Competition is also better if there are many strong parties competing; it makes the competitors work harder and perform better. Brooks explains that the same principles can be applied to free enterprise. Competition has raised living standards and insured that ordinary people can move up the economic ladder. Economic competition foments excellence. All participants have to play by the same rules.

In fact, according to Brooks, we should revel in the competition of ideas, in both the political and academic arenas. And we need them in the political and academic arenas. “We need a passionate competition of ideas so that each side refines its solutions, becomes more innovative, and therefore the best ideas rise to the top. Shutting down the competition of ideas makes it harder to achieve our common moral goods.”

Brooks realizes this is nowhere more important than in the academy. He notes that many studies have claimed that race and gender diversity increase creative thinking. But he also notes that true diversity comes in the realm of ideas and that this is sorely lacking. Ideological conformity is simply bad for getting to the truth. “The trend to shut down the competition of ideas on campus is harmful to research and instruction and is harmful to the unity of our country—because too many in the next generation of leaders are learning to despise and ostracize, rather than understand and engage, those with whom they disagree.”

There are various people that Brooks presents as exemplars of how to behave without contempt while not requiring anyone to give up his strong intellectual positions. These include the Dalai Lama, Nelson Mandela, and the relationship between Robert George, the well-known conservative political philosopher, and the left-wing Cornel West, both of whom are professors at Princeton University and who regard each other as “brothers.” I find the first two examples compelling and the last problematic. Cornel West is not an exemplar of civility, having lashed out at Harvard University President Lawrence Summers while a faculty member there as the “Ariel Sharon of higher education” and working closely with racial provocateurs Louis Farrakhan and Al Sharpton (West ran Sharpton’s 2004 presidential campaign). As Thomas Friedman has written, “Criticizing Israel is not anti-Semitic . . . But singling out Israel for opprobrium and international sanction out of all proportion to any other party in the Middle East is anti-Semitic, and not saying so is dishonest.” Dr. West, who lobbied the University of Arizona to divest from companies doing business with Israel, regularly does just that, and I find the George/West relationship troubling, though Brooks obviously does not.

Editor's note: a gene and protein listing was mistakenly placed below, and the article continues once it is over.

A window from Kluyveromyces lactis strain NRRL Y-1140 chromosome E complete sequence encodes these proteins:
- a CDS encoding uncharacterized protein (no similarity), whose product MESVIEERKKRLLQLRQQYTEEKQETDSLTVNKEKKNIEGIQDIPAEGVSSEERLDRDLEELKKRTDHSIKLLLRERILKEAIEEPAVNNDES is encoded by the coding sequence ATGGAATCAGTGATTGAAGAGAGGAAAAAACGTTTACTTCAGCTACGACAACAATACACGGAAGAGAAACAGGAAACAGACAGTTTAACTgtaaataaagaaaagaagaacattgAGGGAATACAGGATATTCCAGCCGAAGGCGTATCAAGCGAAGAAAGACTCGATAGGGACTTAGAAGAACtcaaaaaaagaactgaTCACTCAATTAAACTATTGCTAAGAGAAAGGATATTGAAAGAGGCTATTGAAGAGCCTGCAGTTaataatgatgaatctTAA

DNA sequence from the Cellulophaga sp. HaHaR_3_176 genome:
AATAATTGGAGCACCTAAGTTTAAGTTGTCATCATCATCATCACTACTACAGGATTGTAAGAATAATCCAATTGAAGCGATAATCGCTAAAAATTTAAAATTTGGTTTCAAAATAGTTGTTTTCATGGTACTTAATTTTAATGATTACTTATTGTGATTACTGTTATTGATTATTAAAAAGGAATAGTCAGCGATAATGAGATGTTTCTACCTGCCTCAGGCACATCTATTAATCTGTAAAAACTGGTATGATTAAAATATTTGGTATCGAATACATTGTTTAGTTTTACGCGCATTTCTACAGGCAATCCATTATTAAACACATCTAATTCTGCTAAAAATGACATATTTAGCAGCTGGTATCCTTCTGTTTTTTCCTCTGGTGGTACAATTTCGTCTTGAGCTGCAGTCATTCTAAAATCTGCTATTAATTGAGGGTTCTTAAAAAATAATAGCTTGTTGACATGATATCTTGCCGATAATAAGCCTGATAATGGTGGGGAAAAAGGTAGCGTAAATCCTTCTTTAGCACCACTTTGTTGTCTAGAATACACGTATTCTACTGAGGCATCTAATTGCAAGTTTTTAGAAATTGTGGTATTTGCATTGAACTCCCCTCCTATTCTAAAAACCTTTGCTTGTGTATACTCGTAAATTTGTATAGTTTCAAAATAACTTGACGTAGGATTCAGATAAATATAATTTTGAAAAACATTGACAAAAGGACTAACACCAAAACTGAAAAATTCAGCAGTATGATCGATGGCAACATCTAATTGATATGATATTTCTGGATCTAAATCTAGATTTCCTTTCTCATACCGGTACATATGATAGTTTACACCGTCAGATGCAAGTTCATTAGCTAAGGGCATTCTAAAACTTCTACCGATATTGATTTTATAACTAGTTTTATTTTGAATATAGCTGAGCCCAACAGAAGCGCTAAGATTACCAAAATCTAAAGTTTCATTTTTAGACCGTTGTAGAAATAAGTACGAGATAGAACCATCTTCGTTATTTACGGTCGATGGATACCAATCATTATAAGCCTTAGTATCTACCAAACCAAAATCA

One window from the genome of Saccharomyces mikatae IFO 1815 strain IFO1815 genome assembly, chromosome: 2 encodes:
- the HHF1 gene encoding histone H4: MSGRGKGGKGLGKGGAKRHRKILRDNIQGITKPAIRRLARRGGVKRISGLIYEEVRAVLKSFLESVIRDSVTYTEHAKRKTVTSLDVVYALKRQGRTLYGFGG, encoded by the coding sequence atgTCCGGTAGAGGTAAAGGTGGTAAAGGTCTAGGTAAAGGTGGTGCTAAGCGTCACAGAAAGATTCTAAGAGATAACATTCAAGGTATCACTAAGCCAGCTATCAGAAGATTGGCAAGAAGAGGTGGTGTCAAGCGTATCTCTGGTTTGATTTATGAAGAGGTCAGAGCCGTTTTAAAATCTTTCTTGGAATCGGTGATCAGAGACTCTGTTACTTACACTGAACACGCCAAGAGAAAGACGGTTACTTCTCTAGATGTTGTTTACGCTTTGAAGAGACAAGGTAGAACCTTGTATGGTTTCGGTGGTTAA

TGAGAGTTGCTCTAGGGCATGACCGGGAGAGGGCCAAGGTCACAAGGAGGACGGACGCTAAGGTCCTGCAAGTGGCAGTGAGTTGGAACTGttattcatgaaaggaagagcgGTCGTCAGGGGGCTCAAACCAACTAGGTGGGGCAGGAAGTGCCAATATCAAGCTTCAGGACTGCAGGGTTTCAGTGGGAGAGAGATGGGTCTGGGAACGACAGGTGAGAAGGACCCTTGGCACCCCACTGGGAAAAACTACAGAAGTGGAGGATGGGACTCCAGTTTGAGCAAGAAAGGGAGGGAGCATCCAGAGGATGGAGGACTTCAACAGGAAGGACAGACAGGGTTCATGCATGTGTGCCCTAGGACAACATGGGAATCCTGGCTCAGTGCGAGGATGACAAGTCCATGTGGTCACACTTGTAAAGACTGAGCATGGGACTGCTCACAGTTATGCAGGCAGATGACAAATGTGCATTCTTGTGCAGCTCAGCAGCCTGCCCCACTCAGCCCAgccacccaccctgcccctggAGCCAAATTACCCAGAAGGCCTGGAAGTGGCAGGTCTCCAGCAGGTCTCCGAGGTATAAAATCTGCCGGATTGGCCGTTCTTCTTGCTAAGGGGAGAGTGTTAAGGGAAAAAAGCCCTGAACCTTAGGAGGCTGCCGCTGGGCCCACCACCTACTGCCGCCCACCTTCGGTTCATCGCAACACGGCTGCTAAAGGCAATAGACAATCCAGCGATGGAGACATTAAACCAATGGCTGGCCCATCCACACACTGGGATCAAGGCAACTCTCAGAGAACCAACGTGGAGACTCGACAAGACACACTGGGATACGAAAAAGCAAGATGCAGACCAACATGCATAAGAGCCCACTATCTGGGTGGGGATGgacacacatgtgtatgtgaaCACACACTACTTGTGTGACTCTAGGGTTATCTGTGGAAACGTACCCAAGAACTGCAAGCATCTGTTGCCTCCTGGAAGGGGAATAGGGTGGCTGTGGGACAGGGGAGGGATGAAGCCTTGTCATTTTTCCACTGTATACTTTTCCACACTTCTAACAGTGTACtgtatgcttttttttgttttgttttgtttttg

Brooks concludes by giving the terms of engagement for lessening conflict in the culture war, mainly by seeing it as a competition of ideas in which we all succeed rather than aim for mutual destruction. Those terms include not listening to a person unless he is “teaching you something or expanding your worldview and moral outlook.” “Escape the bubble. Go where you’re not invited, and say things people don’t expect.” One of my favorites is “no eye-rolling” (I am a grimacer). The competition of ideas should also be known as “disagreement.” Maybe spend more time reading novels or listening to music than reading newspapers, watching cable news, or reading policy statements. And maybe for us in academia, just keep smiling and don’t let the jerks get you down. “Remember: You are now entering mission territory.”